Election for the AMU Students Union
Of this cycle the most colorful were the elections. Most students, including me did not know or care for the intricacies of the university politics, if there was one, and were oblivious to the existence of two ideological groups, allegedly active behind the scenes. The Student’s Islamic Organization, ostensibly an arm of the Jamaat-e-Islami and the Students Federation, ostensibly an arm of the Communist party. One heard of behind the scene maneuverings of these groups, mostly at the time of the Student’s Union elections held in early October. Among the many candidates for president, the two better known and financed were often rumored to be supported by these groups.

The most important and hotly contested position was the presidents’. Other positions were vice president, secretary, and ten cabinet members. There had been some legendary presidents who had made a name for themselves in late1950s, such as Saeed “Anda” and Abidullah Ghazi. The post was considered to be a possible stepping stone to a future in politics.

I had enjoyed the general elections of 1952 and 1957 for the UP legislature and the parliament with childish curiosity and enthusiasm. They were a serious affair with a festive veneer of musical propaganda and rhyming ditties in an effort to reach an uneducated and uniformed populace.

But the elections for the Students Union were in a class by themselves, an experience to remember. They were urbane when face to face, but the pamphleteering was often cleaver and occasionally acerbic.  Active canvassing period was limited to the last two weeks of September. Attired in black shervani and topi, the candidates made rounds of the hostels and the nonresident student’s centers. As the election grew closer, especially in the last few days, the activity reached a fever pitch. We looked forward to cleverly devised pamphlets aimed at giving the candidates a positive image with enumerated qualifications. Some of them were very creative, such as mimicking a telegram or a postcard slipped under our doors in the middle of the night. The most dreaded and inventive were the pamphlets deriding the opposing candidate with biting wit, especially on the eve of the election, so that the other party did not have time to respond. They were popularly known as “Anti” for anti-propaganda.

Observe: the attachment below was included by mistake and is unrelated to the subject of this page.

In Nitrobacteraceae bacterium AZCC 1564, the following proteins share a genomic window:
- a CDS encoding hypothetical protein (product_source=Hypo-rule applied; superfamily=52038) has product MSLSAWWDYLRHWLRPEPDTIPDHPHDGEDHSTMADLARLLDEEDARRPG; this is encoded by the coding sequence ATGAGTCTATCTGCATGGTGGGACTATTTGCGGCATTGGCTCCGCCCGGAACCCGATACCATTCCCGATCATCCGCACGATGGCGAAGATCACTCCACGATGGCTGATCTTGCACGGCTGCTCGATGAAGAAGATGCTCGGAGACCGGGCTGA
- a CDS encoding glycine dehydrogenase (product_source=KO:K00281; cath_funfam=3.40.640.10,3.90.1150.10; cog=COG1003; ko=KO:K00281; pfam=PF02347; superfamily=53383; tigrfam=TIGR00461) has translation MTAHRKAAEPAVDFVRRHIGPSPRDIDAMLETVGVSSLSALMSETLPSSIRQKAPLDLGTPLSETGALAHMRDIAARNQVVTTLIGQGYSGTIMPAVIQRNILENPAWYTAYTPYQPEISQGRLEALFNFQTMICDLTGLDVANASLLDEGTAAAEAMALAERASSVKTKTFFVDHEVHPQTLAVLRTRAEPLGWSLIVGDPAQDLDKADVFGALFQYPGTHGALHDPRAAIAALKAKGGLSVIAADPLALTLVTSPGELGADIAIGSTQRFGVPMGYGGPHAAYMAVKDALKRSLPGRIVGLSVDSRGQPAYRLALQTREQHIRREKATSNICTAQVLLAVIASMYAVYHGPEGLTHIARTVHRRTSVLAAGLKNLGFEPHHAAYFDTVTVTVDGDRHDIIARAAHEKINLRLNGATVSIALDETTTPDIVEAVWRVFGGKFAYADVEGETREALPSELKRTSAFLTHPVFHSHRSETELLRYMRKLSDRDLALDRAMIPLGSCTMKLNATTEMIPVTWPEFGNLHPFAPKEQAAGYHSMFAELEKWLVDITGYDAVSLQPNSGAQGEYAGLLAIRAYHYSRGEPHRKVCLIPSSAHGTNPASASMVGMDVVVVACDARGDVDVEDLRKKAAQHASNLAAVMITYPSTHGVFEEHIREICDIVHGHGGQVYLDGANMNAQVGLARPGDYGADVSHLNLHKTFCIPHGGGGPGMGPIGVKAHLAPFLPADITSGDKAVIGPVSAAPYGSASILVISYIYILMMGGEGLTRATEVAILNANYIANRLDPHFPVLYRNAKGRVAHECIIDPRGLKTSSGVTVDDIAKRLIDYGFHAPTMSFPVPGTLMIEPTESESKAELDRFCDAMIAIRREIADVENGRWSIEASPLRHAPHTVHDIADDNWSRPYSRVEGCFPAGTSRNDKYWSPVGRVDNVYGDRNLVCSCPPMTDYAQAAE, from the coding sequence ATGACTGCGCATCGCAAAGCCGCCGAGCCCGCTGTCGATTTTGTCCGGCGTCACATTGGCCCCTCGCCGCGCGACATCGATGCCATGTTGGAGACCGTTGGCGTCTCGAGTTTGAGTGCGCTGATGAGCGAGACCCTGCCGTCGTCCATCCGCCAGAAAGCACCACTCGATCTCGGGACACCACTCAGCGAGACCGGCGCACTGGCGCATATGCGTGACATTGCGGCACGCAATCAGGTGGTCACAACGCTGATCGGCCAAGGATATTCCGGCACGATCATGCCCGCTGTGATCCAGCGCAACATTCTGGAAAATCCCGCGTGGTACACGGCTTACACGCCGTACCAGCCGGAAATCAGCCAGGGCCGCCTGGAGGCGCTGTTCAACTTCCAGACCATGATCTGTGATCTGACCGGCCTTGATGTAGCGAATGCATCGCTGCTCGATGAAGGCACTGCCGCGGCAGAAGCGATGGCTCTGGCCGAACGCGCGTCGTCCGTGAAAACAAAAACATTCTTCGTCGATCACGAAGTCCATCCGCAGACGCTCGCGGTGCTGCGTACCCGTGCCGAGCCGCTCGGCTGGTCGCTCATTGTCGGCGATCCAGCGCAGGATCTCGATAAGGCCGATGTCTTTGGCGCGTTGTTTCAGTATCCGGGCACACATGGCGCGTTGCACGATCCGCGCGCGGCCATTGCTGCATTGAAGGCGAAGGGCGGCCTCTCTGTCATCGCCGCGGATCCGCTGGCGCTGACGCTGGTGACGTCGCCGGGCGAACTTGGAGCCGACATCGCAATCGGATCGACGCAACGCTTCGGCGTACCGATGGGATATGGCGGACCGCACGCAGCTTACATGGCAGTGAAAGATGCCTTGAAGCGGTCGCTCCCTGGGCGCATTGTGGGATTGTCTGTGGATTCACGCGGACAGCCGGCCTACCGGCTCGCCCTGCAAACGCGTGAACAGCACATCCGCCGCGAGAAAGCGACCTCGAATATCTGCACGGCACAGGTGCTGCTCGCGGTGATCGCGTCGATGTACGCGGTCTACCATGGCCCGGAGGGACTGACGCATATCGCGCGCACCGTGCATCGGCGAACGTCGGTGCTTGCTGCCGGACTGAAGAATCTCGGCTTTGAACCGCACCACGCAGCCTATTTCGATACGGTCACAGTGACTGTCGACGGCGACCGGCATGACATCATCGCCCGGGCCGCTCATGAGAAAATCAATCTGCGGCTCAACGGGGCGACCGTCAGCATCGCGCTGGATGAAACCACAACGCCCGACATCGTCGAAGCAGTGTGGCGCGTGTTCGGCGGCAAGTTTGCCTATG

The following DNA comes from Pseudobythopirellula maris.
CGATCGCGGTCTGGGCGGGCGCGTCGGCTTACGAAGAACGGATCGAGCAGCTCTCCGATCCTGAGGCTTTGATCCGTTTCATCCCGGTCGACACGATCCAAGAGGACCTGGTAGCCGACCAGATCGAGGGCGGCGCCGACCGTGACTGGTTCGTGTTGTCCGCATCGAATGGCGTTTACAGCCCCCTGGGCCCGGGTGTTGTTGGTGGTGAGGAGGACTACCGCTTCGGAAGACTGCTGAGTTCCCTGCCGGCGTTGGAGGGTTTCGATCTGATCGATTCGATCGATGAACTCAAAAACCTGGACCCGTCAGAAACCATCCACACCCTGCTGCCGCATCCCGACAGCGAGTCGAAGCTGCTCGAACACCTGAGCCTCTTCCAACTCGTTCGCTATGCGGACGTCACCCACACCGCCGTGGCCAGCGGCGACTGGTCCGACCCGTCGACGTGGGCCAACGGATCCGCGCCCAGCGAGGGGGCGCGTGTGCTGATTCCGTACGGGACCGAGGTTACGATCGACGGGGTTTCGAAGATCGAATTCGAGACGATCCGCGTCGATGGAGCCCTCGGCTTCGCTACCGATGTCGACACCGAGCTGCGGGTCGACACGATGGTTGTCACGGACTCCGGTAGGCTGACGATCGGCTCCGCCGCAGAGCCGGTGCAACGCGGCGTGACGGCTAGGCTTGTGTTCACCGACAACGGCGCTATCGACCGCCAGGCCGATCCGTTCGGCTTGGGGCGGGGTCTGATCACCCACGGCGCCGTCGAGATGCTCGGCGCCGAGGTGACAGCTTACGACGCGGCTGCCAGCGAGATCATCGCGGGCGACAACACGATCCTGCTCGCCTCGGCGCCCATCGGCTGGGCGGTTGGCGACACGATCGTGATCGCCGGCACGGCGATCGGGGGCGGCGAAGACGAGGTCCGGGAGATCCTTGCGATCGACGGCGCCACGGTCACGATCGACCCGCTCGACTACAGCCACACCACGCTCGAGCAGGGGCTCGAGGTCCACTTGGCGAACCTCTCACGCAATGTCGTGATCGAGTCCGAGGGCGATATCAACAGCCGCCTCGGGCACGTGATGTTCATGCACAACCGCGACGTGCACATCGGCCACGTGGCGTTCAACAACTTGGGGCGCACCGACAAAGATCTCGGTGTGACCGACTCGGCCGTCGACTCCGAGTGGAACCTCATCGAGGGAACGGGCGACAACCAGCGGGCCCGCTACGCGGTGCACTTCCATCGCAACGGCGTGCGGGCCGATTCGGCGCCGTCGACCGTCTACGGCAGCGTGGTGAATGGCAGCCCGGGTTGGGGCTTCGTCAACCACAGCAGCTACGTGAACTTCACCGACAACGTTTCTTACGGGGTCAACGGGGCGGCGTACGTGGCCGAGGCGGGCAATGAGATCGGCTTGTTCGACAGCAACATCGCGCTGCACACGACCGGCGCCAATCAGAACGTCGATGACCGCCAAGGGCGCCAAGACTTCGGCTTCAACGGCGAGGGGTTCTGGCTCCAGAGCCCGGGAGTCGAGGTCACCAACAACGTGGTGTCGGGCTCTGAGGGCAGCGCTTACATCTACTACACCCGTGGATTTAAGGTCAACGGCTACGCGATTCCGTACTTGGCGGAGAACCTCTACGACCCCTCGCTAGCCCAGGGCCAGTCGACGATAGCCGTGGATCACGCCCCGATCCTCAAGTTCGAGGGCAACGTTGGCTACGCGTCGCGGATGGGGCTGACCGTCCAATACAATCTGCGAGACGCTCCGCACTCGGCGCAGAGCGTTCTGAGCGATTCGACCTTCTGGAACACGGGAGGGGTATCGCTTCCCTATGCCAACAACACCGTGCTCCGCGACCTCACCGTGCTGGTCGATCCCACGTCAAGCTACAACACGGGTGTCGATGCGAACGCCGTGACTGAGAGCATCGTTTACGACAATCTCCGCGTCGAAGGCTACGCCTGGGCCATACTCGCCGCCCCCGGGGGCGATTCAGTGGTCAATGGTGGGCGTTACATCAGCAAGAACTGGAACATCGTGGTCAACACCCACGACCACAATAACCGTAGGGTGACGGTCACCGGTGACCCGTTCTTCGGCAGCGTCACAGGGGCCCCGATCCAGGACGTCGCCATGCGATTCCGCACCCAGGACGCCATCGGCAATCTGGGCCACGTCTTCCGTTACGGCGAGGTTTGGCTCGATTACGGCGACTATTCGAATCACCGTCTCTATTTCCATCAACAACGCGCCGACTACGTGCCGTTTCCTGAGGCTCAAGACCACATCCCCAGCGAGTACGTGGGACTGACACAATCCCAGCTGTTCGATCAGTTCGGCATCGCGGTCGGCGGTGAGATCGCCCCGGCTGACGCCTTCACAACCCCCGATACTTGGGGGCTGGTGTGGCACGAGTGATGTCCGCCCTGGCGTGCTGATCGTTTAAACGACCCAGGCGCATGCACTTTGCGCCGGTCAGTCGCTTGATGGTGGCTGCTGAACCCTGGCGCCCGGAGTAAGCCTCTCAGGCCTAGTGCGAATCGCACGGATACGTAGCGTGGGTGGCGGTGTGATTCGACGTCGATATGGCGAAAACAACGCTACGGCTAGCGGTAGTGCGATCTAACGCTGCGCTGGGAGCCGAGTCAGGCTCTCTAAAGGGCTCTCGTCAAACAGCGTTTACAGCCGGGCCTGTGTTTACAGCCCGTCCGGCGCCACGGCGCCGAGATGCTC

I had enjoyed the commotion of two elections, by the time the third election in October 1961 came around, we knew what to expect, and were looking forward to the wit and cleaver barbs. In the beginning it did not appear to be much different than the earlier ones, though there were forces at work behind the scenes that would have momentous consequences. A difference did emerge, and in retrospect, it turned out to be consequential. For the first time a Hindu candidate was also contesting for president. If my faded memory serves, his name was Iqbal Singh.

AMU, as the name indicates was founded as MAO College in 1875 by Sir Syed Ahmad Khan to bring modern western education to the educationally back sliding Muslim community.  So a vast majority of the students are Muslims, and as a norm, no Hindu had ever contested the presidency before, though traditionally there was at least one Hindu elected to the cabinet.